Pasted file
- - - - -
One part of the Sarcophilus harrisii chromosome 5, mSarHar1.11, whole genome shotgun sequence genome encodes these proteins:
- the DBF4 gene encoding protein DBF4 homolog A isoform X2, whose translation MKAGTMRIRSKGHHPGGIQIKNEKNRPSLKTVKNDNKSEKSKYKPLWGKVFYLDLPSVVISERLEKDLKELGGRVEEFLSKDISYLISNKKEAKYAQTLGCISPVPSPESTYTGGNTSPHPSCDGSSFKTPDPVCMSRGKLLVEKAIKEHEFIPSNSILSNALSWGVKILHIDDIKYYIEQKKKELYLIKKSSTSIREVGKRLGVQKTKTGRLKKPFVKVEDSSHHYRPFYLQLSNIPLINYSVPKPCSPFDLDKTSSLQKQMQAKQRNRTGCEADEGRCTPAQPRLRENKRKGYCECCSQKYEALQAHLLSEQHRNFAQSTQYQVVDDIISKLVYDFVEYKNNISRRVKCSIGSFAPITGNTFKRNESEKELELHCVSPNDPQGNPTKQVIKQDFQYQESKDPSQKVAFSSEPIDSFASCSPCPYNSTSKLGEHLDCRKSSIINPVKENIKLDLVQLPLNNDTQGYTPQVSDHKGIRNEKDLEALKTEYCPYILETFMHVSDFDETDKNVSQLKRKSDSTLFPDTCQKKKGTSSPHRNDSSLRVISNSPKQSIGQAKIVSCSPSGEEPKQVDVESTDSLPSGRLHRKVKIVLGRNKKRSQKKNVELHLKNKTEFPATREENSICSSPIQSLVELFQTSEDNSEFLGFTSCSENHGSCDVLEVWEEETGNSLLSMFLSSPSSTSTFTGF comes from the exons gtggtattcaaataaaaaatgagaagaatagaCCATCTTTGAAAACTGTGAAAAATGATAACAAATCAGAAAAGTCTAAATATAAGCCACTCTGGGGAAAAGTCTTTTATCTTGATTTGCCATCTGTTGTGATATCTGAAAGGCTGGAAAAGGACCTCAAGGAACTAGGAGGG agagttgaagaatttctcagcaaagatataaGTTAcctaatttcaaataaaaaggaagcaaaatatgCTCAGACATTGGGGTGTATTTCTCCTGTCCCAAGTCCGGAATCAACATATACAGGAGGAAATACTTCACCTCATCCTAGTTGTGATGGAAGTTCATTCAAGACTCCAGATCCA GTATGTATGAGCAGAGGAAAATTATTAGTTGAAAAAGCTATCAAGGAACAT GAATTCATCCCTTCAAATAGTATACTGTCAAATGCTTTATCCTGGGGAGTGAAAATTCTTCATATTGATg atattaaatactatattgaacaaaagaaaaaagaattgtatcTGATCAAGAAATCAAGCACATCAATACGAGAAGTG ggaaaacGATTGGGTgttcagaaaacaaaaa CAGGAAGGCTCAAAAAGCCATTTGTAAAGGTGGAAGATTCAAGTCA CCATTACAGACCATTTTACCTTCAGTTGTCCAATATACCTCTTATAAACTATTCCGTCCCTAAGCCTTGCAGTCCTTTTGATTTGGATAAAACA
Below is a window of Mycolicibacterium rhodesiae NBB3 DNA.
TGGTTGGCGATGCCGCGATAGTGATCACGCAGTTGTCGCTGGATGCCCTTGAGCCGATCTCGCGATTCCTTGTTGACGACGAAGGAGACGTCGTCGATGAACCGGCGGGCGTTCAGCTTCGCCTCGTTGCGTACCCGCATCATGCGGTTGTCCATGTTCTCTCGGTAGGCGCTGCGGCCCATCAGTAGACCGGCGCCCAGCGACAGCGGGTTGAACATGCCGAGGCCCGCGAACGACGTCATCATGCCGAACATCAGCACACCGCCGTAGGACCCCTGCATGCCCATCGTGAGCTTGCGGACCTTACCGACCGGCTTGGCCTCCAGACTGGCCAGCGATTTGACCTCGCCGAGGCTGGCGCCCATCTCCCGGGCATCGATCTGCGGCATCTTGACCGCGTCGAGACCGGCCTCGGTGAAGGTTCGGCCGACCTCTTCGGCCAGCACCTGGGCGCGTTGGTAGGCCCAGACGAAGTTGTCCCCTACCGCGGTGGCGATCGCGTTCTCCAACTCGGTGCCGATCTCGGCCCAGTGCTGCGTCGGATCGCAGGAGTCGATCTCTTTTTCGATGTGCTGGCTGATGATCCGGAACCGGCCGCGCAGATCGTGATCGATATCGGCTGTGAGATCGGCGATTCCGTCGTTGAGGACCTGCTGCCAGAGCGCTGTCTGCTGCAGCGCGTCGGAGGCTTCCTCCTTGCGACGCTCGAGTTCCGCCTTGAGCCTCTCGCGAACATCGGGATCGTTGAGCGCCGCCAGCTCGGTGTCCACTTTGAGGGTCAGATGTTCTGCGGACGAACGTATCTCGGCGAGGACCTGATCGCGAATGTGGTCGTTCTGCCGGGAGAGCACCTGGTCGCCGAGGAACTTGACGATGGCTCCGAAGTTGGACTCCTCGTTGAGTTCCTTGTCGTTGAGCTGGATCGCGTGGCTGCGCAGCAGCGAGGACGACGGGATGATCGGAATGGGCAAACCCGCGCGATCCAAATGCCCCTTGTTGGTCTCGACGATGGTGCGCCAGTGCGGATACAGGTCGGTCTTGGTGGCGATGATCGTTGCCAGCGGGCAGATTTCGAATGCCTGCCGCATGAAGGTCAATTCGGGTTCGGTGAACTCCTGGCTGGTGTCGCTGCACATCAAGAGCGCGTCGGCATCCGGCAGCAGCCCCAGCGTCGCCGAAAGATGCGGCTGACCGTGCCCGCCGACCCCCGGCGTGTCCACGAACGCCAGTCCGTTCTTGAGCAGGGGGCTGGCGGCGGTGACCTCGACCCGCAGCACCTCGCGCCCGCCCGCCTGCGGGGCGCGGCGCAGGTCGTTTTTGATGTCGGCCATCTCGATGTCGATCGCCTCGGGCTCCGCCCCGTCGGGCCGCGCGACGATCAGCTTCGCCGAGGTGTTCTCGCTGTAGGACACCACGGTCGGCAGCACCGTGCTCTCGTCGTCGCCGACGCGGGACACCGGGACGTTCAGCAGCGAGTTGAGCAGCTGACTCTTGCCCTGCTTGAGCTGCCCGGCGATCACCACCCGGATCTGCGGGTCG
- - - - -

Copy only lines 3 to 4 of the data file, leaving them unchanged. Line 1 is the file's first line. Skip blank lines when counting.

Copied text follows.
Below is a window of Mycolicibacterium rhodesiae NBB3 DNA.
TGGTTGGCGATGCCGCGATAGTGATCACGCAGTTGTCGCTGGATGCCCTTGAGCCGATCTCGCGATTCCTTGTTGACGACGAAGGAGACGTCGTCGATGAACCGGCGGGCGTTCAGCTTCGCCTCGTTGCGTACCCGCATCATGCGGTTGTCCATGTTCTCTCGGTAGGCGCTGCGGCCCATCAGTAGACCGGCGCCCAGCGACAGCGGGTTGAACATGCCGAGGCCCGCGAACGACGTCATCATGCCGAACATCAGCACACCGCCGTAGGACCCCTGCATGCCCATCGTGAGCTTGCGGACCTTACCGACCGGCTTGGCCTCCAGACTGGCCAGCGATTTGACCTCGCCGAGGCTGGCGCCCATCTCCCGGGCATCGATCTGCGGCATCTTGACCGCGTCGAGACCGGCCTCGGTGAAGGTTCGGCCGACCTCTTCGGCCAGCACCTGGGCGCGTTGGTAGGCCCAGACGAAGTTGTCCCCTACCGCGGTGGCGATCGCGTTCTCCAACTCGGTGCCGATCTCGGCCCAGTGCTGCGTCGGATCGCAGGAGTCGATCTCTTTTTCGATGTGCTGGCTGATGATCCGGAACCGGCCGCGCAGATCGTGATCGATATCGGCTGTGAGATCGGCGATTCCGTCGTTGAGGACCTGCTGCCAGAGCGCTGTCTGCTGCAGCGCGTCGGAGGCTTCCTCCTTGCGACGCTCGAGTTCCGCCTTGAGCCTCTCGCGAACATCGGGATCGTTGAGCGCCGCCAGCTCGGTGTCCACTTTGAGGGTCAGATGTTCTGCGGACGAACGTATCTCGGCGAGGACCTGATCGCGAATGTGGTCGTTCTGCCGGGAGAGCACCTGGTCGCCGAGGAACTTGACGATGGCTCCGAAGTTGGACTCCTCGTTGAGTTCCTTGTCGTTGAGCTGGATCGCGTGGCTGCGCAGCAGCGAGGACGACGGGATGATCGGAATGGGCAAACCCGCGCGATCCAAATGCCCCTTGTTGGTCTCGACGATGGTGCGCCAGTGCGGATACAGGTCGGTCTTGGTGGCGATGATCGTTGCCAGCGGGCAGATTTCGAATGCCTGCCGCATGAAGGTCAATTCGGGTTCGGTGAACTCCTGGCTGGTGTCGCTGCACATCAAGAGCGCGTCGGCATCCGGCAGCAGCCCCAGCGTCGCCGAAAGATGCGGCTGACCGTGCCCGCCGACCCCCGGCGTGTCCACGAACGCCAGTCCGTTCTTGAGCAGGGGGCTGGCGGCGGTGACCTCGACCCGCAGCACCTCGCGCCCGCCCGCCTGCGGGGCGCGGCGCAGGTCGTTTTTGATGTCGGCCATCTCGATGTCGATCGCCTCGGGCTCCGCCCCGTCGGGCCGCGCGACGATCAGCTTCGCCGAGGTGTTCTCGCTGTAGGACACCACGGTCGGCAGCACCGTGCTCTCGTCGTCGCCGACGCGGGACACCGGGACGTTCAGCAGCGAGTTGAGCAGCTGACTCTTGCCCTGCTTGAGCTGCCCGGCGATCACCACCCGGATCTGCGGGTCG